Along the Southern Atlantic Ocean look for six mountains to the west. Spanish navigators used this landmark during the 18th century when the capital city of Uruguay, Montevideo, was founded. Montevideo is the largest city in Uruguay with about 1.5 million people, almost half the total population. The city is built along the Río de la Plata, the widest estuary in the world and the international border with Argentina. We arrived here the first week of August 2013 at Carrasco International Airport after nearly two full days of travel from Eugene, Oregon. Our four-week program began with a tour of the capital with the Marcelo Sivack, an agronomist and president of OCC. Marcelo showed us the lay of the land and a variety of Uruguayan birds and trees, such as bright green parrots making nests in native palm trees along the Río de la Plata. The river is considered the entrance into South America, with access to two major port cities: Buenos Aires and Montevideo. During our first day in Montevideo we explored the city’s food culture. Inside the Mercado del Puerto we found an array of Uruguayan parrilladas—traditional barbecues sizzling with beef, sausage and chicken—one of the most popular cuisines in this South American region.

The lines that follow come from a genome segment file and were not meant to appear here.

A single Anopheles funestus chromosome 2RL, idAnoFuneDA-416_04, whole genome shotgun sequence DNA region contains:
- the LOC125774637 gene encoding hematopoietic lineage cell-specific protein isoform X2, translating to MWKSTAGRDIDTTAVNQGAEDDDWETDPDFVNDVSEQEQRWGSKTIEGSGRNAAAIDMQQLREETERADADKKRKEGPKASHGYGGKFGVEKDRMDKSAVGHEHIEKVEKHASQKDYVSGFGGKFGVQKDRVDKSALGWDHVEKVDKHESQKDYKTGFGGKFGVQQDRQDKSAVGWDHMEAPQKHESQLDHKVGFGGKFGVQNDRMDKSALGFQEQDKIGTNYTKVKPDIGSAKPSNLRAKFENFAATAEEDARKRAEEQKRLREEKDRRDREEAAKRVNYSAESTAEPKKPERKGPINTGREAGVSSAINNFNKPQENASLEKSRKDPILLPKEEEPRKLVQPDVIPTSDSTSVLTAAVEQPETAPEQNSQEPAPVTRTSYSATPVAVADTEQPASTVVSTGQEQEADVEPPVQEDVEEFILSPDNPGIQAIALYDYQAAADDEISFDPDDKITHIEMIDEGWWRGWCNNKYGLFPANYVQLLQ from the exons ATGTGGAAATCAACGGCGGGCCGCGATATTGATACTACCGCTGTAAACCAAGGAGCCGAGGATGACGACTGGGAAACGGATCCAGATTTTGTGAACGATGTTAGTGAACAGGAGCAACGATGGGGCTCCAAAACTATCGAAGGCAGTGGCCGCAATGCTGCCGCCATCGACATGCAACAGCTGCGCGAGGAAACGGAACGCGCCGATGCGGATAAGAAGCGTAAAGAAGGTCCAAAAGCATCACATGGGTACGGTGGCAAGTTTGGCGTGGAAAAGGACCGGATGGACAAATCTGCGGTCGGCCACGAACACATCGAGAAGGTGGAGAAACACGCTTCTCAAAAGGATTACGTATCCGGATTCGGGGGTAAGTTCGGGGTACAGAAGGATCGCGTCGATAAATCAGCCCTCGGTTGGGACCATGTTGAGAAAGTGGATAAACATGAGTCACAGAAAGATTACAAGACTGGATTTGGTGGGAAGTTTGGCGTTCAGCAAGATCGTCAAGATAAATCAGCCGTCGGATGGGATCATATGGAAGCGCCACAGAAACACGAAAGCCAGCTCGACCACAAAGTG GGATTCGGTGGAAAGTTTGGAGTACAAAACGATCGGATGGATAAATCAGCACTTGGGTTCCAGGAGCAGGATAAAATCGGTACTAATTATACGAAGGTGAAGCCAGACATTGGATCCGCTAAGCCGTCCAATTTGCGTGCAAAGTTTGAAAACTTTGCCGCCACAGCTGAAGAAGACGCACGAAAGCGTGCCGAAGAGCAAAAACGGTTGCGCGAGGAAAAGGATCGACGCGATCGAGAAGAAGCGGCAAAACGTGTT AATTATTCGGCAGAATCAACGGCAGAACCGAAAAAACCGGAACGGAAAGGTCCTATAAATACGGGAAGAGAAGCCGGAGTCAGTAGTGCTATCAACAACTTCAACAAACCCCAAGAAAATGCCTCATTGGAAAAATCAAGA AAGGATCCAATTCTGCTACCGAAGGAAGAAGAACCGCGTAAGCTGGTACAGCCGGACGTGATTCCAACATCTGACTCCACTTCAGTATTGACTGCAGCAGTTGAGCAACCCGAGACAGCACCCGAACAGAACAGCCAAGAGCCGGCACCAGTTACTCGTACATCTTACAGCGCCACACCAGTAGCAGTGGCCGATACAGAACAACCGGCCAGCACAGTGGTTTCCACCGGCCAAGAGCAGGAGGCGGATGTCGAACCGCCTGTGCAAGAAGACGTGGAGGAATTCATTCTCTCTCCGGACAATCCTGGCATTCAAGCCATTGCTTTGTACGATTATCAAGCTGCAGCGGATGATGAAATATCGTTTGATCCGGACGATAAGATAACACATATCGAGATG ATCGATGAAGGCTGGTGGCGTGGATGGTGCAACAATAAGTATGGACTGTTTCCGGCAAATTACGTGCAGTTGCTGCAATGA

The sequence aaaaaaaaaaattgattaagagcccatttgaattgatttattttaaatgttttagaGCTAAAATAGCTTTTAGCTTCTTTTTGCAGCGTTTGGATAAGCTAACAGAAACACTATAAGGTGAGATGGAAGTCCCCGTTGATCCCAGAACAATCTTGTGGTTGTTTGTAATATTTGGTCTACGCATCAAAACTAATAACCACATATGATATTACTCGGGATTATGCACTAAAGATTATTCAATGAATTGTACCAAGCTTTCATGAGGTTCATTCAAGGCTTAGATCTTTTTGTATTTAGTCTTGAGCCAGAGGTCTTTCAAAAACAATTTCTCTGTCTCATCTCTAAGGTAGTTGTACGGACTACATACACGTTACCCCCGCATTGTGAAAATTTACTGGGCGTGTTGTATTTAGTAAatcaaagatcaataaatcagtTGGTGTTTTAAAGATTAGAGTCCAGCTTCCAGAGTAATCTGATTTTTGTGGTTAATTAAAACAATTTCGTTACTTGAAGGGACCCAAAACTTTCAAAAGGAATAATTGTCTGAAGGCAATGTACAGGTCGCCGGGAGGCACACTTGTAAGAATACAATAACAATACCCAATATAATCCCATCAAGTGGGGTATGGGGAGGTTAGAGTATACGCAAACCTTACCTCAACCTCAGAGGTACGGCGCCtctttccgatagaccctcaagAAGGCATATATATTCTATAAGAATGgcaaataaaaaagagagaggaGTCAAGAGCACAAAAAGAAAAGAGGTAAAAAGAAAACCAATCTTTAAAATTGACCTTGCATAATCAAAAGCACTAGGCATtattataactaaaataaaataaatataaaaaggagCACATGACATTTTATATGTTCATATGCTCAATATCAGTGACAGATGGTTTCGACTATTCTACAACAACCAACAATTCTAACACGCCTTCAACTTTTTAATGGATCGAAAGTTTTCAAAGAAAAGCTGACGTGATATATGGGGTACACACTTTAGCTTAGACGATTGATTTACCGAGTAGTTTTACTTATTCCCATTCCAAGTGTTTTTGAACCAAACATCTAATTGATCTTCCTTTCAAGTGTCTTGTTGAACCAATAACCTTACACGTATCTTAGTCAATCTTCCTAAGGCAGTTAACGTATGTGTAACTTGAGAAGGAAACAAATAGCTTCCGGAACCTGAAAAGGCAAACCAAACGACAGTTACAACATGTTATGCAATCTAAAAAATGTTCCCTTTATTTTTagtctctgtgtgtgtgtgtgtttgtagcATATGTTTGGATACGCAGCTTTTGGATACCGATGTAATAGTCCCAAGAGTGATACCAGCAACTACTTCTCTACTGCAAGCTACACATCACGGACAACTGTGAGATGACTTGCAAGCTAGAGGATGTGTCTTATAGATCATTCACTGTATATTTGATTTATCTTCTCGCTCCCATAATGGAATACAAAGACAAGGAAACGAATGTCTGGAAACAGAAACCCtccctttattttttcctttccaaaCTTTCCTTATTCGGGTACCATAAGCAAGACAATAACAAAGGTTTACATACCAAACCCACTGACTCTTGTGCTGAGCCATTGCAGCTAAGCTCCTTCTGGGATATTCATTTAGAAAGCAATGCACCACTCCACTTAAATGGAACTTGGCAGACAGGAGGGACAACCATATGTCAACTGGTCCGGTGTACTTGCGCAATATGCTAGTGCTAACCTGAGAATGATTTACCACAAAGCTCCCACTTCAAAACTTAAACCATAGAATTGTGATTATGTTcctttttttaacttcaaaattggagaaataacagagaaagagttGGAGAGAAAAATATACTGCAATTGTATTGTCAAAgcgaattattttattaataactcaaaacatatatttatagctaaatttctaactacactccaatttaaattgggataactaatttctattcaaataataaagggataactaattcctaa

Week one began with lectures at the Universidad de Montevideo to provide students a background in science, the environment, and conservation in this small, progressive nation. Rodrigo García Píngaro, a marine biologist and the executive director of OCC, spoke about The Route of the Whale, a network of small coastal communities working on sustainable tourism, especially whale watching. Other speakers included engineers from Uruguay’s national gas and petroleum company, ANCAP; marine biologists from the Universidad de la Republica; conservationists from the coastal protection group EcoPlata; the oldest national park ranger in Uruguay, and renowned author and investigative journalist, Victor Bacchetta, who like many other writers was forced into exile in the 1970s during the time of the dictators.
Most afternoons we focused on cultural stories around the capital, such as fútbol. On a plane to Montevideo, Professor Carol Ann Bassett had the good fortune to sit next to one of Uruguay’s legendary soccer players who rose to fame in the 1950s: Hector Vita. She set up an interview with him at his home where he talked about his glory days with the Uruguayan football club, Tanque Sisley, and shared his treasured memorabilia.
Our time in Montevideo helped us polish our Spanish, as well as our interviewing and video skills, and gave us deeper confidence to pursue journalism in a foreign country.
Behind the scenes of the Hector Vita interview. Photo by Christina Belasco